Gut microbiota-mediated colonization resistance against Candida albicans
The opportunistic fungus Candida albicans is a common member of the human microbiome and present on different mucosal surfaces of healthy individuals. Changes in gut environment, for example due to antibiotic treatment, can lead to enhanced fungal proliferation, and in combination with immunosuppression result in superficial or systemic infections. Disseminated infections by C. albicans have become a major health risk factor over the last decades especially in intensive care units. The fact that antibiotics are a major risk factor and recent research highlights the critical role of the bacterial microbiota in controlling C. albicans colonization and translocation. The underlying mechanisms, as well as the types and features of bacteria involved in colonization resistance, are however only incompletely understood.
Aim of the project is to address the influence of the microbiota during the colonization and translocation of C. albicans on the host and the clinical outcome of systemic candidiasis. To investigate which members influence C. albicans colonization, mouse colonies with different microbiome compositions will be selected and resistance to C. albicans colonization will be analyzed. Further, the influence of the microbiome on the susceptibility to the development of systemic candidiasis will be examined. Additionally, the spatial organization of the microbiota in mice, and specifically of bacteria in direct physical contact with C. albicans, will be illustrated with the help of different imaging techniques, for example FISH. Thereby, this project will provide new insights into the interaction network of C. albicans and the other members of the gut microbiome.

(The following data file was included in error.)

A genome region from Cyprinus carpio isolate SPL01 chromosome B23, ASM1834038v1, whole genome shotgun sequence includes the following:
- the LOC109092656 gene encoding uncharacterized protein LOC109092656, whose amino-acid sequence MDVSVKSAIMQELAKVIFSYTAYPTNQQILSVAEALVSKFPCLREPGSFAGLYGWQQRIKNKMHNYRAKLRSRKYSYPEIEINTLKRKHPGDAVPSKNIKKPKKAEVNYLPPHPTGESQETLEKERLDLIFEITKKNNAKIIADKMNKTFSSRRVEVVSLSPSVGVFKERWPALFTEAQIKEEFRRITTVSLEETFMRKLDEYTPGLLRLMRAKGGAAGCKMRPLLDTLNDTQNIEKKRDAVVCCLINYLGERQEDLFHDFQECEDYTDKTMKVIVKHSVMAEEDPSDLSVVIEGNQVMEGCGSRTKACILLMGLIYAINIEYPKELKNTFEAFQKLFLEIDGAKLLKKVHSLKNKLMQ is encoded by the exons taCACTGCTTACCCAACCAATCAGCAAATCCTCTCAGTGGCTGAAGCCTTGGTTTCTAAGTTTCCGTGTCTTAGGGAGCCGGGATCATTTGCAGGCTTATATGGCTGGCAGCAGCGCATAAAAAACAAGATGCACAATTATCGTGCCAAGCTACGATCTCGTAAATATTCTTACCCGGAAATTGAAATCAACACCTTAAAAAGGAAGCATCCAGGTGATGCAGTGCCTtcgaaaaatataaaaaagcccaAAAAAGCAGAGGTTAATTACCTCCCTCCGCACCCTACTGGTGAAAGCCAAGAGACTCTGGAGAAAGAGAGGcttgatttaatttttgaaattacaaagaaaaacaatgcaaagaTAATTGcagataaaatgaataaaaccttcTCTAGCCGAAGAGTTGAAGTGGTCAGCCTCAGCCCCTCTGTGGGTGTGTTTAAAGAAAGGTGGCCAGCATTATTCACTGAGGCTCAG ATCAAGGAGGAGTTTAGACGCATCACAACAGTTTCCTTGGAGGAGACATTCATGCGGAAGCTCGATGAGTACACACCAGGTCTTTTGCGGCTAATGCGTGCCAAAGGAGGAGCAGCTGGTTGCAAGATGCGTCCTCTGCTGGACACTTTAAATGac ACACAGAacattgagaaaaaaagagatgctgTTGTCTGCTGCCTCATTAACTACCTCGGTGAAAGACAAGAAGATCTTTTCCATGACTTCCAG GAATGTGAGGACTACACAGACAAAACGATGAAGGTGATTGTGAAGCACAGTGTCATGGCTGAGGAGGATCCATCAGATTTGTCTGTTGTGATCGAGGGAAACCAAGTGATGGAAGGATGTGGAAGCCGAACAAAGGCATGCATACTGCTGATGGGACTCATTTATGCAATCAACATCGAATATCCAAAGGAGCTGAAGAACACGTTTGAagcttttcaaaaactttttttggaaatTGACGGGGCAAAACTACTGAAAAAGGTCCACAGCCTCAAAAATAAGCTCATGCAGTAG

(2019) Fungal-Bacterial Interactions in Health and Disease. Pathogens 8(2),
Start of PhD
September 1, 2018